Jet Engine: Whittle and von Ohain speed up air travel for both the public and the military

Jet Engine: Whittle and von Ohain speed up air travel for both the public and the military
A jet engine uses a fan to suck air into a cylindrical chamber and a second turbine fan to compress it. Then fuel is mixed with this high-pressure air and ignited. The hot expanding burning gasses then blast out of a nozzle at the rear of the engine thrusting the engine forward and the aircraft it is usually attached to with great force.
The independent coinventors were the English aviation engineer Sir Frank Whittle (1907-1996) and the German airplane designer Dr. Hans von Ohain (1911-1998). Ohain’s engine was tested in the Heinkel He178, flying first in August 27, 1939. Whittle’s first engine, the Whittle Unit (WU), was completed in 1937 and subsequently fitted to an aircraft called the Pioneer (E.28/39), built by the Gloster Aircraft Company. The first fight was on May 15, 1941.
World War II saw swift developments of the jet engine and airplane. The United States’s Bell XP-59 flew in September 1942 and by 1944 both the Messerschmitt Me 262 and the Gloster Meteor were being mass-produced. Jet-to-jet dogfights were taking place during the Korean War in 1950. By 1952 BOAC were using the de Havilland Comet jetliner on their London to Johannesburg route.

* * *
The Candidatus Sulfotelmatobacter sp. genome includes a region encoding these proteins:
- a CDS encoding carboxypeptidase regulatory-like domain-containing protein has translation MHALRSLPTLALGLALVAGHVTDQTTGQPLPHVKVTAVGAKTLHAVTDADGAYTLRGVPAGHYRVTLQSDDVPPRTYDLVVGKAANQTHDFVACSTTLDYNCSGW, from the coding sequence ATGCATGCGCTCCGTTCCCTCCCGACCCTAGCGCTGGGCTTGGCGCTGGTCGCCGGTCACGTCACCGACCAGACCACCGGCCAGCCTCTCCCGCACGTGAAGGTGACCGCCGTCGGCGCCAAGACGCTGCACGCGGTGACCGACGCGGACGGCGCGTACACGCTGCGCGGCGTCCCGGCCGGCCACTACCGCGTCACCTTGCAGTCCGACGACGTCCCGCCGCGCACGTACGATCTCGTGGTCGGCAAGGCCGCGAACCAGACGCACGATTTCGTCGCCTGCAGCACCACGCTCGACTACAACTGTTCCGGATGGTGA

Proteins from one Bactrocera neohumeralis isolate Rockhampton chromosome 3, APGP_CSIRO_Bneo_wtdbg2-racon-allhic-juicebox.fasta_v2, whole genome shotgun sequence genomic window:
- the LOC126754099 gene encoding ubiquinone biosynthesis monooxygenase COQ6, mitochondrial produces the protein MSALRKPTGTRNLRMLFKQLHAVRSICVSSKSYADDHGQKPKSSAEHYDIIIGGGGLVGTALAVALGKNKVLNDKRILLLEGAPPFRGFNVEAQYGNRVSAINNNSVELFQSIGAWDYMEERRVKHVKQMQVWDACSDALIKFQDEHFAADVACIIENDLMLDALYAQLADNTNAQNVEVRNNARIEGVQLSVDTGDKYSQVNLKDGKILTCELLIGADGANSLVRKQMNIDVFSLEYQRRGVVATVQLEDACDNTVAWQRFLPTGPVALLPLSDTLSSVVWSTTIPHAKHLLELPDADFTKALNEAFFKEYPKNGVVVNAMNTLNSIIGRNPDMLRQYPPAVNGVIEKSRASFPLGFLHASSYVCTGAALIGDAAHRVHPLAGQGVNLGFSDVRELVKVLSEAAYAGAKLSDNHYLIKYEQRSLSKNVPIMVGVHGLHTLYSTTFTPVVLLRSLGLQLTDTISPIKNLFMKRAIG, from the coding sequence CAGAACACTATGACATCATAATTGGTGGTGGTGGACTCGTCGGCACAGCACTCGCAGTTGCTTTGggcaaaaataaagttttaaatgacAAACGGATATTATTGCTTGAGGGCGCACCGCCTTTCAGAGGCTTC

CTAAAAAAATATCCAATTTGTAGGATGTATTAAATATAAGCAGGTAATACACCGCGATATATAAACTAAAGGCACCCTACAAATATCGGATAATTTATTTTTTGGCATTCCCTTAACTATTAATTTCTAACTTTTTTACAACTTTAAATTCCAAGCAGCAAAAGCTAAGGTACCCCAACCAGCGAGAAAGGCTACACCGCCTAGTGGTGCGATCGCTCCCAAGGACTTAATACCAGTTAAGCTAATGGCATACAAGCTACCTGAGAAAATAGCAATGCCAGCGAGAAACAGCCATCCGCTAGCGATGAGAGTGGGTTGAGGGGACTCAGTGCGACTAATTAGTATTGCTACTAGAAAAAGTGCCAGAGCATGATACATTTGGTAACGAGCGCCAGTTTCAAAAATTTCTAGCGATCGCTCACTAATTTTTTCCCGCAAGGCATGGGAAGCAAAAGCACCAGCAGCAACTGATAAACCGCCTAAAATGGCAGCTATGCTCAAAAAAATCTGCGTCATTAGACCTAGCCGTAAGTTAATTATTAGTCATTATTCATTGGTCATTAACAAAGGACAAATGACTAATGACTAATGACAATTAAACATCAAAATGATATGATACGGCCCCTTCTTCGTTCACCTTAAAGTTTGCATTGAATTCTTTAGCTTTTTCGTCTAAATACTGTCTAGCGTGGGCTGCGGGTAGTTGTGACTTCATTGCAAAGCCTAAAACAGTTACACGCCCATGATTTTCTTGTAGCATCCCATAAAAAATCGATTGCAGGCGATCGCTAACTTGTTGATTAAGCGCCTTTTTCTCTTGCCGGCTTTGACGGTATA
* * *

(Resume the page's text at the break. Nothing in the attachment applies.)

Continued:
Jet engines work most efficiently at altitudes of between 6 and 9 miles (10 and 15 km). Here, modern aircraft have cruising speeds of between 420 and 580 miles (680 and 900 km) per hour, this being about 80% the ambient speed of sound. Propeller powered aircraft have to fly at much lower altitudes and fly much more slowly. Also propeller engines are much more costly to manufacture and maintain.
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